Three things are usually on my television: news, sports, and reality tv.
I enjoy reality television to such an extent that it’s not a guilty pleasure for me, but a way in which to escape the very heavy topics of politics, foreign policy, and oppression that comprise my daily work.
More of a Bravo than Vh1 viewer, I don’t regularly watch Love and Hip Hop – especially after Chrissy’s sucker punch on Kimbella left me with eyes bulged and heart palpitations – but I do love reading the blow by (literal) blow updates on my Twitter timeline.
Thanks to the power of social media I get to “watch” vicariously through many eyes. Now, I normally laugh hysterically at the commentary about ratchet antics that appear on my screen, however what I read as I scrolled through my phone during Love and Hip Hop Atlanta’s debut last week troubled me.
Comments about Joseline Hernandez, an aspiring Latin rapper and singer, were riddled with transphobia.
Transphobia is defined as an irrational fear and/or hostility of transgender people but most often manifests into “she looks like a man” or “he looks like a girl” comments that serve to ridicule and bully.
Having logged off, annoyed by how offensive comments about Joseline’s appearance could be shared cavalierly, I was even more appalled to hear she tweeted a nude (not safe at all for work) photo of herself in attempts to prove her womanhood.
“I’m 100% women I’m clearly perfect cause that’s the only thing y’all can say Sence I air my dirty laundry on tv. F*ck y’all HATERS,” she fired back at critics from her @MsJoseline handle.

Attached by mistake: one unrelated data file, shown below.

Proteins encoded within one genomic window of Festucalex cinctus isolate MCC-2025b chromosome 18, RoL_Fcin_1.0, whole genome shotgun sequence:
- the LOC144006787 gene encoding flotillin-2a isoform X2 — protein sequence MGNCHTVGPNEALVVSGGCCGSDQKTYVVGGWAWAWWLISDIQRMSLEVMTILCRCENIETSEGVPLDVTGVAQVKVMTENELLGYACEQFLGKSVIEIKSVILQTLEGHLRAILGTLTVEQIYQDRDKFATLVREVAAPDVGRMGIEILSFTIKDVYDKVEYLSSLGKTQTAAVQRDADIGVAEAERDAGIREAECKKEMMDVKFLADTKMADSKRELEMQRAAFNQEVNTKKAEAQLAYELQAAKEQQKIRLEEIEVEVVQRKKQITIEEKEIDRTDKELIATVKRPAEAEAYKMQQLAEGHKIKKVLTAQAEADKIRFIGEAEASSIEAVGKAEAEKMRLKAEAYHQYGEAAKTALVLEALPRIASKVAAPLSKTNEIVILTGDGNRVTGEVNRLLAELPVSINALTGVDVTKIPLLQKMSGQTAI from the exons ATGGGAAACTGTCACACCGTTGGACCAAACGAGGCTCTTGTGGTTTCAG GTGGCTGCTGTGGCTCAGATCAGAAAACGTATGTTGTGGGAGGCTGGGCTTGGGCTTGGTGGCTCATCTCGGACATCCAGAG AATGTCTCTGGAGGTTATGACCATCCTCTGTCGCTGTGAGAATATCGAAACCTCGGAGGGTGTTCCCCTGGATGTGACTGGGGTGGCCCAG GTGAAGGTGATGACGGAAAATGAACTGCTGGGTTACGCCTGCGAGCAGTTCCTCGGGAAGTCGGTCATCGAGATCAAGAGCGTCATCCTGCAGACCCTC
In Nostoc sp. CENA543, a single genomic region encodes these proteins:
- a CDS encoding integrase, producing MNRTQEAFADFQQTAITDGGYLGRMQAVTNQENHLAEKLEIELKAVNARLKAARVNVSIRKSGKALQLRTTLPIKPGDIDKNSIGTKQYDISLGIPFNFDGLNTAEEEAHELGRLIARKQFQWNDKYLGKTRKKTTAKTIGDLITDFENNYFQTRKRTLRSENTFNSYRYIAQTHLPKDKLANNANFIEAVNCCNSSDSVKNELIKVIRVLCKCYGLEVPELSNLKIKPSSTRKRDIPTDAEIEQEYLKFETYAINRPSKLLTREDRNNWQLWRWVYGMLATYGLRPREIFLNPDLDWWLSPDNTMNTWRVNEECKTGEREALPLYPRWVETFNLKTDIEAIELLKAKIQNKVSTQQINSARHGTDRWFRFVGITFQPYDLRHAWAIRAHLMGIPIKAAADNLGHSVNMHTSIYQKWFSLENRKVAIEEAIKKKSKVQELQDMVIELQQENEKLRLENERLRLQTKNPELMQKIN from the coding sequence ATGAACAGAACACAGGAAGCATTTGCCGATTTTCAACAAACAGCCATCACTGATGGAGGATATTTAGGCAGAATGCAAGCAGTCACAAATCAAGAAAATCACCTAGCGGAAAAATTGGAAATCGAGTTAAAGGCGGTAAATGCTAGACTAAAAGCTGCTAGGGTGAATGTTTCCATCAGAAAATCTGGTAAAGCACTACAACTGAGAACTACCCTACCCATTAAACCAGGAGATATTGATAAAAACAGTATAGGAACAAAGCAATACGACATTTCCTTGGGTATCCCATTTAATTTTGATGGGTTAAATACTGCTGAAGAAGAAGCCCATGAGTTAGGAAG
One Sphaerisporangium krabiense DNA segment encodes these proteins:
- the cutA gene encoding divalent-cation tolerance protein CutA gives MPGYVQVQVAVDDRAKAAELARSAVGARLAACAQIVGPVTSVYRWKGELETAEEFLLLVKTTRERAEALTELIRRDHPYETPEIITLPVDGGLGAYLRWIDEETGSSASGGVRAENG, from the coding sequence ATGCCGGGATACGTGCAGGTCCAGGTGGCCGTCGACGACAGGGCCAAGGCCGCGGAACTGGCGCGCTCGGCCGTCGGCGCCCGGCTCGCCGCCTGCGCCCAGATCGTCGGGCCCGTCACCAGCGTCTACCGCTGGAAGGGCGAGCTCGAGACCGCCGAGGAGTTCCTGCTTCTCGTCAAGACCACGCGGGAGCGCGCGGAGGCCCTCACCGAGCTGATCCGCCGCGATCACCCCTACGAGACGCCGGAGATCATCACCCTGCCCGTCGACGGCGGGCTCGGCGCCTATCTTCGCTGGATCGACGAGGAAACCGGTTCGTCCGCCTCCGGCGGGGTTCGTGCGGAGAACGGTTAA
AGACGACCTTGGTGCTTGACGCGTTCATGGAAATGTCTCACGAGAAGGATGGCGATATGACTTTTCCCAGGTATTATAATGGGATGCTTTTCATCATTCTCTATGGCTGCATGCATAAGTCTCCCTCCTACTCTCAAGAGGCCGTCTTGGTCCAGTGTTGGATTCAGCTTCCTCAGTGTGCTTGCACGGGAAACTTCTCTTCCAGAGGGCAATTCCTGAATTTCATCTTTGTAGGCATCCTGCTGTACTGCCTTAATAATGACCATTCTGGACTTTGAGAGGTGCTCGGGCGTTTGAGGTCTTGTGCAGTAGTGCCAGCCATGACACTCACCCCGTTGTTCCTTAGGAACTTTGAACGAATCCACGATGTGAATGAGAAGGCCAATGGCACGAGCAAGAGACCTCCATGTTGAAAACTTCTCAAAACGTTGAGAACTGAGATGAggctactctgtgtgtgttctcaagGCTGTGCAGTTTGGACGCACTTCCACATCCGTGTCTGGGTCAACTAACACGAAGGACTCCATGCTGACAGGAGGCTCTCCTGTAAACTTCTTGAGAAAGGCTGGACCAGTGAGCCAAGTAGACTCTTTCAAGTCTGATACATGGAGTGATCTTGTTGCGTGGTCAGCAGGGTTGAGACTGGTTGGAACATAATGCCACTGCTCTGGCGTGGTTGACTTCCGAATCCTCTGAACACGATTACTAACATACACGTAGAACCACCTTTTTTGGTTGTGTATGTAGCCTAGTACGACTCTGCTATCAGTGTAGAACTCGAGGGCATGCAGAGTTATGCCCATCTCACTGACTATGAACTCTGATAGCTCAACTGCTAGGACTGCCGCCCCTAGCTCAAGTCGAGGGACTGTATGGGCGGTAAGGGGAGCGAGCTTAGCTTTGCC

Nevermind the grammatical errors – ye without Twitter typos, cast the first stone – instead let’s discuss how she felt compelled to give physical evidence that she is “all woman.”
The same sort of gender policing that drove Joseline Hernandez to prove her gender made me immediately think of South African Olympian Caster Semenya who was subjected to tests when speculation arose that she was born biologically male.
Joseline, the latest is-she-or-isn’t-she gender casualty guised as the pop culture Caster remix, may make for a good laugh to some, but the slander against Black transgender women often comes with a high price – death.
Sadly, the outrage many expressed over Caster Semenya’s forced gender testing unfortunately doesn’t translate into taking up the mantle for Black trans women who are regularly targeted by citizens and law enforcement alike leading scholars like Dr. Marc Lamont Hill to aptly ask why aren’t we fighting for our Black transgender brothers and sisters?
The comments streaming from the #LHHATL hashtag provide us purview as to why we won’t march for CeCe McDonald, Brandy Martell, Paige Clay and countless others who sit in a jail cell or a coffin as a result of transphobia.
But with the NAACP and President Barack Obama recently coming out in supporting same sex marriage, I hold on to hope that Black folks can also grow to support the T in LGBT communities.
And while we evolve to recognize the civil rights of gay and transgender people, maybe we can also put the is-you-or-ain’t-you gender speculation to rest.
Jamila Aisha Brown is a freelance writer, political commentator, and social entrepreneur. Her entrepreneurship, HUE, provides consulting solutions for development projects throughout the African diaspora. You can follow her on Twitter and engage with HUE, LLC.